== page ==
Hydrangea for April

on Tuesday, 27 March 2018. Posted in News

The story of the Hydrangea
Almost everyone associates the light and sweetly fragranced Hydrangea with the long, light days of spring.


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It’s a very popular houseplant with large round umbels bursting with star-shaped flowers in fabulous colours that bloom profusely for a long time. This decorative plant is decorative, cheerful and rich in appearance, and is an indoor taste of summer to come, when garden Hydrangeas flower. When the frosts have passed, the Hydrangea can also be placed on the patio or in the garden for a second life as a garden plant.


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The plant is native to South and East Asia and North and South America. Some species have developed into large trees, whilst others remain small compact shrubs. In Europe Hydrangeas have traditionally often been grown near farms, where long rows grow alongside the water. The name Hydrangea refers to its most important requirement - it regularly needs water (hydra).


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Buying Hydrangeas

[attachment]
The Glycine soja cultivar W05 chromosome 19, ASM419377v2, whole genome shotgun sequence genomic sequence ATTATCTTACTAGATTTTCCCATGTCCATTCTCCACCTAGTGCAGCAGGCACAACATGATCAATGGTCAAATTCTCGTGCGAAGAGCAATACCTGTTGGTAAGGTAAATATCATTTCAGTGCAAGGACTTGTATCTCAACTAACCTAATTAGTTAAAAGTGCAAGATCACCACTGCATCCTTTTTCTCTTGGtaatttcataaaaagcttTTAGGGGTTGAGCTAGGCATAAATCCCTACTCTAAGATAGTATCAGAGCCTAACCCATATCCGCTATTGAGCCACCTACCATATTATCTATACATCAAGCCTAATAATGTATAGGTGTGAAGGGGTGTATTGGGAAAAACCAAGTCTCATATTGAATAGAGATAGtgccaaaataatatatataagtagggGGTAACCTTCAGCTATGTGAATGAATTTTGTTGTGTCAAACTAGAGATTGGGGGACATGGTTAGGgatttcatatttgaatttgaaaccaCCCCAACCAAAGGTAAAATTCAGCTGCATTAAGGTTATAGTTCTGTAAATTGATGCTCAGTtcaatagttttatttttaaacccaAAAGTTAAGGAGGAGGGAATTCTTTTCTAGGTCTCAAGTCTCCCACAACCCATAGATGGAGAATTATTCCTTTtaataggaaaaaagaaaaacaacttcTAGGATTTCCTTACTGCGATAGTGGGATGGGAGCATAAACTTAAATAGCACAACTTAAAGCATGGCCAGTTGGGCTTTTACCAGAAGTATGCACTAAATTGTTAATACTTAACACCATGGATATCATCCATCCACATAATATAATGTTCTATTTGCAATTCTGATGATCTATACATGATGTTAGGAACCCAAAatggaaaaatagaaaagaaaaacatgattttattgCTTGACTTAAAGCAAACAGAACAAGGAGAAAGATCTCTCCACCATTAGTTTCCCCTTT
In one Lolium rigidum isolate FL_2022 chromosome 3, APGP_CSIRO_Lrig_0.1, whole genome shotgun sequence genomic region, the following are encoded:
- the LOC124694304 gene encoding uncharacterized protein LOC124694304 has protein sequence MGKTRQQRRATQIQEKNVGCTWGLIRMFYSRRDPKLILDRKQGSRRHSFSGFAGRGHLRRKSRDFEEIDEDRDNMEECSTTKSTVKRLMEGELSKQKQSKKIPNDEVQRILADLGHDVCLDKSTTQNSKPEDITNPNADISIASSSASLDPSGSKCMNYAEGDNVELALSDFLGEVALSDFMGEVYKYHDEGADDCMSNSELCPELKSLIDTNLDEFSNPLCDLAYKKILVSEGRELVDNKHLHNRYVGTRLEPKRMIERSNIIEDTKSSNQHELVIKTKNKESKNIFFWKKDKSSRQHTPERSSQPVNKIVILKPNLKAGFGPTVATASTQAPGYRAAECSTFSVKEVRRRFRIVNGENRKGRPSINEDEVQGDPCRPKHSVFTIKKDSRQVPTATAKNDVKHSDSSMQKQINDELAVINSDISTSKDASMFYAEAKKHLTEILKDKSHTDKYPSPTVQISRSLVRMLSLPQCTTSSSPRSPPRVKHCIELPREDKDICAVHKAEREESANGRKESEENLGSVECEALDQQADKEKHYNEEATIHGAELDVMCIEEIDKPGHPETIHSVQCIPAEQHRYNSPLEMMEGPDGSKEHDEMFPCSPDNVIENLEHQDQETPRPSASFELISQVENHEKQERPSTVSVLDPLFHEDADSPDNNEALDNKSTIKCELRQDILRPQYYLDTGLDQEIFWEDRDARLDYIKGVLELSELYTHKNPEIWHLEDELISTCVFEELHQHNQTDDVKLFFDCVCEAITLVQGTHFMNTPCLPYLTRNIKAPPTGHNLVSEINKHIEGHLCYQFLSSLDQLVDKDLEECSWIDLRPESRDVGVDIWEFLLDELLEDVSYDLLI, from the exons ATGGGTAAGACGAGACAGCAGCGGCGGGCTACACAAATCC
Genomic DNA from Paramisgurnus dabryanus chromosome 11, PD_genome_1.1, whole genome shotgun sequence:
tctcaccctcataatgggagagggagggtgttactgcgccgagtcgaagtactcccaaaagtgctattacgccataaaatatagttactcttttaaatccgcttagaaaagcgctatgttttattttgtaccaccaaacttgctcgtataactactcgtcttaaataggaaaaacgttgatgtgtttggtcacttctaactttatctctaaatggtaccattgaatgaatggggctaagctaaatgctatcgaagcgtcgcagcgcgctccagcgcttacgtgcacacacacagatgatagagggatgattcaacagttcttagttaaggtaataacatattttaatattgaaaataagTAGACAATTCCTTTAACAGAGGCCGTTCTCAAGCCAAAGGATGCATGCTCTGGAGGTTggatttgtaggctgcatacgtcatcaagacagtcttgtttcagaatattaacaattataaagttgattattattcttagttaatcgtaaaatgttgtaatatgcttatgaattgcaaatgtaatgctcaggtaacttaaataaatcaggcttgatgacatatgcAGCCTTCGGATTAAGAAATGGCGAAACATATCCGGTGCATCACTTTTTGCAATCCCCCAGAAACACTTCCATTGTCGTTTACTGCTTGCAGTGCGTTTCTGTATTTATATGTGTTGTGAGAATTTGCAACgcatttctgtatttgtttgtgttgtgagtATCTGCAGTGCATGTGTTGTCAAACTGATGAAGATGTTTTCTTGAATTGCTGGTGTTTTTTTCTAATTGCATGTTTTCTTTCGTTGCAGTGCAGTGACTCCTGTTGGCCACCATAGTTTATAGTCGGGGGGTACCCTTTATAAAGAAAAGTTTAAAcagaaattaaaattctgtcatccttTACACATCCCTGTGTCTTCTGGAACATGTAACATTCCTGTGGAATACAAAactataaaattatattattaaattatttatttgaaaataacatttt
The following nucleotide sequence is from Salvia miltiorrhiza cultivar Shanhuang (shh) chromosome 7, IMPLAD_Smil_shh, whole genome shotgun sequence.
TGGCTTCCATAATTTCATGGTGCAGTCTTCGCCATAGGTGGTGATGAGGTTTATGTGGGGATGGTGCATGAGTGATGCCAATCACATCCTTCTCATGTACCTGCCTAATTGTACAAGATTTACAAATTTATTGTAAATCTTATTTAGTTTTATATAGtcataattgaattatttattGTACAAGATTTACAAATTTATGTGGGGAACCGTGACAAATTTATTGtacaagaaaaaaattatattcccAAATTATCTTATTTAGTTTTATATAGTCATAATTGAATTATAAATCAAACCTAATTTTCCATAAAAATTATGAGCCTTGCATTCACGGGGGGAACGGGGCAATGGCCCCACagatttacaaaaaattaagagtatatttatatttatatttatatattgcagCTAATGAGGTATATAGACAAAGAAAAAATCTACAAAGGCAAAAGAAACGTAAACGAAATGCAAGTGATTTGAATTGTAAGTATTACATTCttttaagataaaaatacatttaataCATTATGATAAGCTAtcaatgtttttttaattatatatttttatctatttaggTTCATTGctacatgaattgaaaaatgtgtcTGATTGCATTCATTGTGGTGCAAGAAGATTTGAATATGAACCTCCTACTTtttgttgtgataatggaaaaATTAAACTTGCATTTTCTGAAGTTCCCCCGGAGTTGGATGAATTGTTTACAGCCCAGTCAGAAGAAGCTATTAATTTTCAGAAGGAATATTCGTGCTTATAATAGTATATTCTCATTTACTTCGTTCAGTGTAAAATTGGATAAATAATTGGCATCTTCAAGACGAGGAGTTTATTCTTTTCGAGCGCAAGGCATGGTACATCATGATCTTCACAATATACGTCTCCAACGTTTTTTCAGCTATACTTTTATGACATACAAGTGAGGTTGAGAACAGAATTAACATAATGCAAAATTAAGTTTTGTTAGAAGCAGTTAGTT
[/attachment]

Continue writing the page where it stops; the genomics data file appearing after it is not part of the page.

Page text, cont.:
• Check that the plant’s structure is compact: a bare, stretched base indicates old growth.
  • Flowers should be showing a bit of colour.
  • It’s important that the plant is in a sleeve and the soil is sufficiently damp at the time of purchase, so that drooping and damage during shipping or storage are prevented.
  • If too much condensation remains between the leaves or under the flower for a long time, this can cause the fungus Botrytis.

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As a houseplant Hydrangeas are available in white, green, blue, lilac, purple and various shades of pink. Notable varieties are those that change colour during flowering. A distinction is made within the Hydrangea houseplant range according to the form of flowering: commonly known as mophead, oakleaf and lacecap.


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The plant shape can also be differentiated: standard, in hanging pots, in a pyramid shape or plants with 15 or more umbels. The smaller pot sizes are most popular indoors. Many Hydrangeas are also available with about three flowers which are very suitable for small spaces in the home.


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Care tips

  • Hydrangeas cannot cope with drought. Ensure that the plant always has slightly damp soil.
  • Hydrangea prefers a light spot, but not in direct sunlight or near a source of heat. A position that is too warm can have negative effect on flowering.
  • Because the Hydrangea uses a lot of energy on growing and flowering, it’s a good idea to feed with some plant food once a fortnight.


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